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Does Work Stress Predict the Occurrence of Cold, Flu and Minor Illness Symptoms in Clinical Psychology Trainees?

Phillips, Anna C. and Sheffield, David (2005) Does Work Stress Predict the Occurrence of Cold, Flu and Minor Illness Symptoms in Clinical Psychology Trainees? Health Psychology Update.

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Objectives: The present study examined the three/four-day lagged relationship between daily work stress and upper respiratory tract infection (URTI) and other minor illness symptoms. Methods: Twenty-four postgraduate clinical psychology trainees completed work stress, cold/flu symptoms and somatic symptoms checklists daily for four weeks. Results: Increases in work stress were observed two days prior to a cold/flu episode but not three or four days preceding a cold/flu episode. Work stress was unrelated to peaks in somatic symptom reporting. Conclusions: There was some evidence of a lagged relationship between work stress and symptoms, but not of the expected duration, suggesting that the relationship between work stress and URTI symptoms was not mediated by the immune system.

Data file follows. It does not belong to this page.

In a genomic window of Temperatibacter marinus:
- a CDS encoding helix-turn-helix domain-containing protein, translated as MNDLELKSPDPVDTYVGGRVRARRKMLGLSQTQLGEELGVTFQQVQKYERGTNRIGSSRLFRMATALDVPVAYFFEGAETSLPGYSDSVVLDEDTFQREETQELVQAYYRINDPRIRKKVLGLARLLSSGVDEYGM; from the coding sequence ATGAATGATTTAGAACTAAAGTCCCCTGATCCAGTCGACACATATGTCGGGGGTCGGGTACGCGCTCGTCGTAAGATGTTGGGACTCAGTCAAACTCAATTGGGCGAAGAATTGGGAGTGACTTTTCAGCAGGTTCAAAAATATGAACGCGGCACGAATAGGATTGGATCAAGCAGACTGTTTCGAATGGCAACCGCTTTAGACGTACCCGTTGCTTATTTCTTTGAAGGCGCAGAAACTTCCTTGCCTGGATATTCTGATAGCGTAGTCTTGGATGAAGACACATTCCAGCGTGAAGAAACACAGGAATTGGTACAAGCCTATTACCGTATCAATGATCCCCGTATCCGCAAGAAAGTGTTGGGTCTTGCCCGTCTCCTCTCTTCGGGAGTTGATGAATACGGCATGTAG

Type of Work:Article
Date:2005 (Publication)
School/Faculty:Colleges (2008 onwards) > College of Life & Environmental Sciences
Department:School of Sport and Exercise Sciences
Subjects:GV Recreation Leisure
R Medicine (General)
Institution:University of Birmingham
Copyright Holders:British Psychological Society
ID Code:1191
Refereed:YES
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